Teaching, research and some admin staff in the old ‘pre-1992’ universities are poised to take a lengthy 14 days of strike action over 4 weeks in February and March, and an extended period of ‘action short of a strike’ up to June 2018, against proposed drastic changes to the University Superannuation Scheme (USS).
The proposals would see workers’ retirement income thrown to the wolves with an estimated loss of £10,000 a year of pension on average. Similar to that seen elsewhere in the public sector, pensions have been eroded in higher and further education for some years. Education workers have already seen their pension scheme change from ‘final salary’ to ‘career average’ in 2011 which was supposed to ensure long-term stability in the face of a projected deficit. However there remained some security in the knowledge of a predictable ‘defined benefit’ (known payout) at retirement whereas the proposed alternative of ‘defined contribution’ would essentially make each worker an investor in their own future, subject to the usual stocks and shares uncertainty.
The USS is peculiar in that it isn’t underwritten by the government and also has its dozen board members made up of individuals from the University of Colleges Union (UCU), bosses represented through Universities UK and various ‘independents’. The UCU members, in a minority on the board, had fought the previous changes to the scheme but were threatened with court action for stalling and the change to career average were eventually passed, which has given confidence to employers to push for the new investment model. At the same time, the UCU has highlighted the huge increase in surplus by employer institutions which is being used for expansion (competing with other universities), while staff costs have been kept down by various measures including performance schemes and below inflation pay deals. The union is calling on employers to put more into the pensions scheme as well as government support.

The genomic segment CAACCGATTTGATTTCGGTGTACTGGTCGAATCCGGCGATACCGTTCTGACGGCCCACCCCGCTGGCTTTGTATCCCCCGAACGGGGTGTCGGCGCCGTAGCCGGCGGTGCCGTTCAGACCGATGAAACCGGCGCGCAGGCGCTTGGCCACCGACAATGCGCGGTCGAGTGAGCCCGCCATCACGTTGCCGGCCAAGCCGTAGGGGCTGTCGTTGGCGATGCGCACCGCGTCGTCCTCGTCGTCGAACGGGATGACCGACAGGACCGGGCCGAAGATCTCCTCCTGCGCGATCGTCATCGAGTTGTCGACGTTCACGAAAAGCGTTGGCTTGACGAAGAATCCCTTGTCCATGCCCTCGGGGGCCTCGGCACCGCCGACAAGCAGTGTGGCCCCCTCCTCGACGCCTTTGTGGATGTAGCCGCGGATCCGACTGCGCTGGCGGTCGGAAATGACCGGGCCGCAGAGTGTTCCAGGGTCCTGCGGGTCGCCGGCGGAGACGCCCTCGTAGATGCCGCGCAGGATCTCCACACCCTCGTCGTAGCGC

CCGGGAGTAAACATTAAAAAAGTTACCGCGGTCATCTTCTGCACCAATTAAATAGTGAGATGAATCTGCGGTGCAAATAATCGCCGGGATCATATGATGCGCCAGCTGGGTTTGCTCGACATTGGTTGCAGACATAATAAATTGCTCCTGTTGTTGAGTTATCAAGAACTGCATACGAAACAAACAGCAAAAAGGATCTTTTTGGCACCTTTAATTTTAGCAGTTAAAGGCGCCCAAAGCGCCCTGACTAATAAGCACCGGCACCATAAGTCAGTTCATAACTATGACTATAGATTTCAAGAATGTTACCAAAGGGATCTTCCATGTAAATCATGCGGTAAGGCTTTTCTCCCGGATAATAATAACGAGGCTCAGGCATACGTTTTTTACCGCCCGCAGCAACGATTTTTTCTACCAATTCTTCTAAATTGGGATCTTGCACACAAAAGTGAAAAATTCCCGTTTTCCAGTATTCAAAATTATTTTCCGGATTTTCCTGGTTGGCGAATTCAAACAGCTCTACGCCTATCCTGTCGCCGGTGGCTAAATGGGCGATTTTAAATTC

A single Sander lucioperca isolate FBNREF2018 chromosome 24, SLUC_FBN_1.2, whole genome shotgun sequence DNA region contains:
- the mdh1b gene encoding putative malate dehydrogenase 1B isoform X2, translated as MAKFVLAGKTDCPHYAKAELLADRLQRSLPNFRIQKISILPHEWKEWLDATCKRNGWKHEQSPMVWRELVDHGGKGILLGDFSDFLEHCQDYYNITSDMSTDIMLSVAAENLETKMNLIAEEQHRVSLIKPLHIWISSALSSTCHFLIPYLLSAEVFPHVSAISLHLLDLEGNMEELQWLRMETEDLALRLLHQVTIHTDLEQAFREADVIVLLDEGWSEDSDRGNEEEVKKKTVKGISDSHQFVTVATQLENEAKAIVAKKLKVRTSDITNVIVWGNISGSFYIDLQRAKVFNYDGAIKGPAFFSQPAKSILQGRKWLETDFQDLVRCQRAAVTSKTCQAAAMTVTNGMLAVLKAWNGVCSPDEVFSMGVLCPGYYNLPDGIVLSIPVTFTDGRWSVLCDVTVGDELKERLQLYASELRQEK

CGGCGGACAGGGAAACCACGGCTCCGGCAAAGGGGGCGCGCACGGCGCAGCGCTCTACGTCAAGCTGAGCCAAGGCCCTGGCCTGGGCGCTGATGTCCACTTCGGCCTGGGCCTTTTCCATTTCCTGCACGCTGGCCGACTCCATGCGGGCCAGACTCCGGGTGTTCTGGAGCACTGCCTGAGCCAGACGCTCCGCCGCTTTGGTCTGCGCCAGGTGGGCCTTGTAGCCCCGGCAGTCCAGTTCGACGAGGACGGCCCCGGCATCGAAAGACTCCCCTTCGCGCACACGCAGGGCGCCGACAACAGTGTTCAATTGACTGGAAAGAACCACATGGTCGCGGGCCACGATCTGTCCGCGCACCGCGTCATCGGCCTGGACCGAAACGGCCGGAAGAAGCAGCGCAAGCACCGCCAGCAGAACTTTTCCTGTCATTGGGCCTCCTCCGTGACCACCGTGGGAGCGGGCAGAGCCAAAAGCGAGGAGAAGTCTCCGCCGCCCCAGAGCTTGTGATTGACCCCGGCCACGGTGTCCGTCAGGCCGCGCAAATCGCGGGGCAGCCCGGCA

It is all the more galling that one of the current USS board members is the same vice-chancellor (V-C) of Bath University, Glynis Breakwell, who resigned after criticism of her excessive £468,000 annual pay. It has since emerged that 95% of V-Cs sit on (or are entitled to attend) remuneration committees which set their pay and perks such as company cars and union research previously showed the average pay for V-Cs had risen hugely to £278,000 in 2015-16.
The industrial action is being supported by the National Union of Students (NUS) who see that students are being disadvantaged both by high student fees and the prospect of unhappy lecturers. The NUS has instructed members to complain to V-Cs and attend demos and not to attend lectures on strike days if other staff are working and to join picket lines. The NUS and UCU signed a joint statement challenging the marketisation of education, casualisation which is rife in higher education, and the bloating of V-C pay. Students are also asking for money back from the university for the lost teaching time. The other two main unions at universities Unison and UNITE have also stated their support. Staff moving roles within institution would find themselves worse off in the proposed USS scheme. Equally this would apply to workers moving from a post-92 institution into an older university.
Of course the private sector has also been criticised for excessive pay (some with multi-million pound salaries) and pensions scandals have seen pensions of workers all but disappear such as with Next and most recently Carillion, where bosses were likewise receiving vast salaries and protected benefits even in the face of a company’s collapse. It’s clear that the scourges of inequality and insecurity will not disappear without a major restructuring of society but any intensification of industrial action and acts of solidarity such as we are seeing in the universities is to be encouraged and supported by revolutionaries.
More information: https://www.ucu.org.uk/strikeforuss
The strike is due to begin on 22nd February for 2 days, then 3 days at the start of the following week, then 4 days in week & after that all week: https://www.ucu.org.uk/uss-action-faqs